Driving in wet conditions is something that the G-MAX AS-07 does well in terms of performance. The performance is there, and the traction levels on damp surfaces are very good to prevent any slip. Going into a corner isn’t an issue, and the grip will hold the tire in check, but getting too aggressive with your input can upset the car mid-corner. Keep in mind that this is only for situations where you’re pushing it hard. The best thing about this tire is that it offers short braking distances, even in the mid-range segment. Harsh rain is another aspect that doesn’t upset the tire too much and will remain stable at highway speeds.
Considering that the G-MAX AS-07 is only a few months old, the winter performance is unknown. If it’s anything like its predecessor, you should have usable performance in lighter conditions, but I wouldn’t guarantee anything until I try it. If someone has had an experience in these conditions, let me know.
The refinement is an area where the G-MAX AS-07 needs a bit of work. It’s comfortable enough and deals well with bumps and road imperfections. With that said, there is a bouncy nature that you’ll notice, especially on bad roads. As for the noise levels, I’d call them average. The tire isn’t obnoxiously loud, but it’s louder than some of its rivals, especially the ones from the premium segment.
In terms of warranty, this model is well within the premium segment. The G-MAX AS-07 comes with a 50,000-mile treadwear warranty, which is on the same level as the Bridgestone model.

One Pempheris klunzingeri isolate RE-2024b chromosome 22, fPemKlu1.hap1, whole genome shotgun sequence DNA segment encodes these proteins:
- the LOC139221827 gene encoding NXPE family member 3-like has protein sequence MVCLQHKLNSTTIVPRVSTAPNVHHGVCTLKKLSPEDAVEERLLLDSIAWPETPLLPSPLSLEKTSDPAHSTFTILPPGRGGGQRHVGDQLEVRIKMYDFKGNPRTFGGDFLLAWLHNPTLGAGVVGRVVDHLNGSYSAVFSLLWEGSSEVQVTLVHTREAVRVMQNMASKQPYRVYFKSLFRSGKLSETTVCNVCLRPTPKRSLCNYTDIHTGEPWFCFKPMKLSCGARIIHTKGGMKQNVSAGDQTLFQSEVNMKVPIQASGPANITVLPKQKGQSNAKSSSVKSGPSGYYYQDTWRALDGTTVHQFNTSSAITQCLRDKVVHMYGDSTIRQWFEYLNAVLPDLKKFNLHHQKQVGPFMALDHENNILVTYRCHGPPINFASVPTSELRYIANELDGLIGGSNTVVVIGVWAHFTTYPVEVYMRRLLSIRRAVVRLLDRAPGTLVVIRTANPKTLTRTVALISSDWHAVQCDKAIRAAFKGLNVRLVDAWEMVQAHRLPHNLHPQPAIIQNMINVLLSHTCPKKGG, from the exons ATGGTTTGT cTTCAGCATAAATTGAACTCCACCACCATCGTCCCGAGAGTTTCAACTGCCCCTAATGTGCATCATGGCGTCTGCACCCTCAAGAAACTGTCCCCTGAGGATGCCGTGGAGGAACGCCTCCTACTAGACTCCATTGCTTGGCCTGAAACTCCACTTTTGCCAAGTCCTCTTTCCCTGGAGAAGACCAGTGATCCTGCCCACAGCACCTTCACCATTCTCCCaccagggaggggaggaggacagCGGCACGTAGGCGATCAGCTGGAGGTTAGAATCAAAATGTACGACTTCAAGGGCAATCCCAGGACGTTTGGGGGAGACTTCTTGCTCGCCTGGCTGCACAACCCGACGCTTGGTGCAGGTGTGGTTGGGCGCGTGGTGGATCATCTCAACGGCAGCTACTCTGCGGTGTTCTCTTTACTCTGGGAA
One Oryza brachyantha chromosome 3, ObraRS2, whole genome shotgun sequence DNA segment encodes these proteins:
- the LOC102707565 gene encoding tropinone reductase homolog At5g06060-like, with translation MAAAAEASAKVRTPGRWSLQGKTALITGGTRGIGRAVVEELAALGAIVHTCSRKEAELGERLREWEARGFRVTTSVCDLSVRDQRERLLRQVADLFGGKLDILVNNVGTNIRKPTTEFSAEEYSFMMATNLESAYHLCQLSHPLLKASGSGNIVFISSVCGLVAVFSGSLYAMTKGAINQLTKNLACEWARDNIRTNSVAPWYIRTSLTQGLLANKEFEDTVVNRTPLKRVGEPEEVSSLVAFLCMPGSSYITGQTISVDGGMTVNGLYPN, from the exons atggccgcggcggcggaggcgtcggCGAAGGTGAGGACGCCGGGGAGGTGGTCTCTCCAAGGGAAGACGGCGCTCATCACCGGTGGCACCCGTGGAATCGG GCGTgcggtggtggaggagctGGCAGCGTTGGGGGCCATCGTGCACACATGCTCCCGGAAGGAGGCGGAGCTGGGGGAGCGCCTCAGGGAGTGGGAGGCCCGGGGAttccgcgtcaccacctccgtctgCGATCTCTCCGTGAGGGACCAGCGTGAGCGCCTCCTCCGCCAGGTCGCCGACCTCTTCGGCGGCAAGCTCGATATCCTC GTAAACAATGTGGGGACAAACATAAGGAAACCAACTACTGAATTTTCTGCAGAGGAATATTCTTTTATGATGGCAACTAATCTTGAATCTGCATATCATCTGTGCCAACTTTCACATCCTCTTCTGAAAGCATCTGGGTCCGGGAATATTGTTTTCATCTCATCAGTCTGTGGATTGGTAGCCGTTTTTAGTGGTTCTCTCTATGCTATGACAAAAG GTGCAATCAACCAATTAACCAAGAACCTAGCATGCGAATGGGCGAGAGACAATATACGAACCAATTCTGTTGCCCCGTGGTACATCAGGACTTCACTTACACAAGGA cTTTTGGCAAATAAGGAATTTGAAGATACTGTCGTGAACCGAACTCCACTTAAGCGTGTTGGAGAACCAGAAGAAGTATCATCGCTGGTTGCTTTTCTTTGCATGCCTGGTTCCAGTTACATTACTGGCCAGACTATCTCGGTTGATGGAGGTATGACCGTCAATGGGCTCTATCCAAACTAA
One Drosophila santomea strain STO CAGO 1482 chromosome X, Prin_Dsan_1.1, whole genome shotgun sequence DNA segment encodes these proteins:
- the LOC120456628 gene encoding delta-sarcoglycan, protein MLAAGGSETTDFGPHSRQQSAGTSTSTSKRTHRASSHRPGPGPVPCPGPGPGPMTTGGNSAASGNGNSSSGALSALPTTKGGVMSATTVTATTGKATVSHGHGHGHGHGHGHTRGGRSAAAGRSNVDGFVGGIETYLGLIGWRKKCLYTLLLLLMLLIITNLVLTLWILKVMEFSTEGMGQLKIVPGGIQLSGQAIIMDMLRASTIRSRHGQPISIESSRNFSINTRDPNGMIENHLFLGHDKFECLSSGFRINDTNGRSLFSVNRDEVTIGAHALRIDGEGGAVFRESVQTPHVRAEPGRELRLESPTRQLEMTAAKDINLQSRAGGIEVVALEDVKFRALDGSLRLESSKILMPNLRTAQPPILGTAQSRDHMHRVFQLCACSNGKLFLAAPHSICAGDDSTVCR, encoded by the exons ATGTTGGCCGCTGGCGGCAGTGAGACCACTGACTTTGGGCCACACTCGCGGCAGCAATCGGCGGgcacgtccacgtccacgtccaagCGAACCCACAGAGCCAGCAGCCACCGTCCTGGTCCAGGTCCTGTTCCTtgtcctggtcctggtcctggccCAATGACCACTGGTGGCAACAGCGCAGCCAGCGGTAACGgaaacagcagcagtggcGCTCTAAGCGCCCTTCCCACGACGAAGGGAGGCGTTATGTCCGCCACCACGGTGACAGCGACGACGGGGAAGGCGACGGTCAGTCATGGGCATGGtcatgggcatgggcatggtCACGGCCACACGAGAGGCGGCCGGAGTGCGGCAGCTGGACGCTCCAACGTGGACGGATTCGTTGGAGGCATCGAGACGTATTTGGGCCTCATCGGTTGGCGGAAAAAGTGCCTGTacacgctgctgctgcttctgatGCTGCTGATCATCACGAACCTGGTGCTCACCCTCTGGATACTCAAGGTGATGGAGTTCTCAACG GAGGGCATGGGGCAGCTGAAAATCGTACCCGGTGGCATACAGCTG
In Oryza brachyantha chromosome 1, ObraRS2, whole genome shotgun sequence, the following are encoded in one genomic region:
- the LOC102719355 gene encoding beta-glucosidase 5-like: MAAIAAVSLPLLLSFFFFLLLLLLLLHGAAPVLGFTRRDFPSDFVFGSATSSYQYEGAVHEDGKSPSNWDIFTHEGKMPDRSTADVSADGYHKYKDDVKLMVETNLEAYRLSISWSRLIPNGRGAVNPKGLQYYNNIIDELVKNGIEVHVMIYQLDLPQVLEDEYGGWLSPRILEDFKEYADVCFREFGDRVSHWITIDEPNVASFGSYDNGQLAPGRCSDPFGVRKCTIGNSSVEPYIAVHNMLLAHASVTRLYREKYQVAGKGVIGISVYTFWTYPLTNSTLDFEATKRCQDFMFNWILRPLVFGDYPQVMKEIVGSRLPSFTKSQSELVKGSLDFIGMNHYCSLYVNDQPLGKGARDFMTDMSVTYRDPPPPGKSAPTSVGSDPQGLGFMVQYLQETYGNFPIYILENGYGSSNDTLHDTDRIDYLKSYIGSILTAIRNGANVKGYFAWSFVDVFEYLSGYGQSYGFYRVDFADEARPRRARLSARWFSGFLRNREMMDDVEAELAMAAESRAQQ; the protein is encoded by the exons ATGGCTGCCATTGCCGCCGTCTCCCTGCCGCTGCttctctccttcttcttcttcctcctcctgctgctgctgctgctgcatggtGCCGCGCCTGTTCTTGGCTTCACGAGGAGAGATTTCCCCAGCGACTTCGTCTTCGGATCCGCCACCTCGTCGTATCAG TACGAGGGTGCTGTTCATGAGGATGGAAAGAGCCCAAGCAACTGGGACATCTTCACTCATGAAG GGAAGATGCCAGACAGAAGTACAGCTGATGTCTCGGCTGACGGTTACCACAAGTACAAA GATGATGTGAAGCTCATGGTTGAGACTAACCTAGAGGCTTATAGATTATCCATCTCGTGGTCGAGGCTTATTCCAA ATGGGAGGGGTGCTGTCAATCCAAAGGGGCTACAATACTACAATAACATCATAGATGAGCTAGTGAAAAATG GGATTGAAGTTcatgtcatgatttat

- Solidly comfortable
- Plenty of performance
- Long treadwear warranty
- It may feel bouncy on bad roads
- Not as precise as some of its rivals
#8. Vredestein Hypertrac All Season
The last of the all-season options on this list is another mid-range model. I’m talking about the Hypertrac All Season from Vredestein, a tire that does a lot of things right, which is what you’d want in this situation.
Performance in dry conditions is something that the Hypertrac All Season delivers without too many issues. The grip and traction levels are way higher than what you’d need for daily driving. Since it’s a sporty tire, you’d want to push it, and it will comply. You won’t get the same level of performance as the premium models, but it’s still more than enough for the 124. The braking distances are good but noticeably longer than its premium rivals. It’s a tire that’s easy to handle and dynamic enough to be fun to drive. With that said, it’s a bit soft and not as responsive and eager to turn.
In wet conditions, the Hypertrac All Season delivers dependable performance, which most people want. The traction levels are pretty good for the category, and the tire won’t slip in moderately aggressive scenarios. In the corners, the grip is enough to eliminate slip, but with the 124, you may experience some oversteer if you get carried away with the gas pedal mid-corner. The best part is that it’s easy to handle and won’t catch you by surprise. As for safety, the braking distances are good, but like the previous tire, it’s a bit behind some of its rivals. The aquaplaning resistance is pretty decent for a mid-range tire and will remain stable even in harsh rain conditions.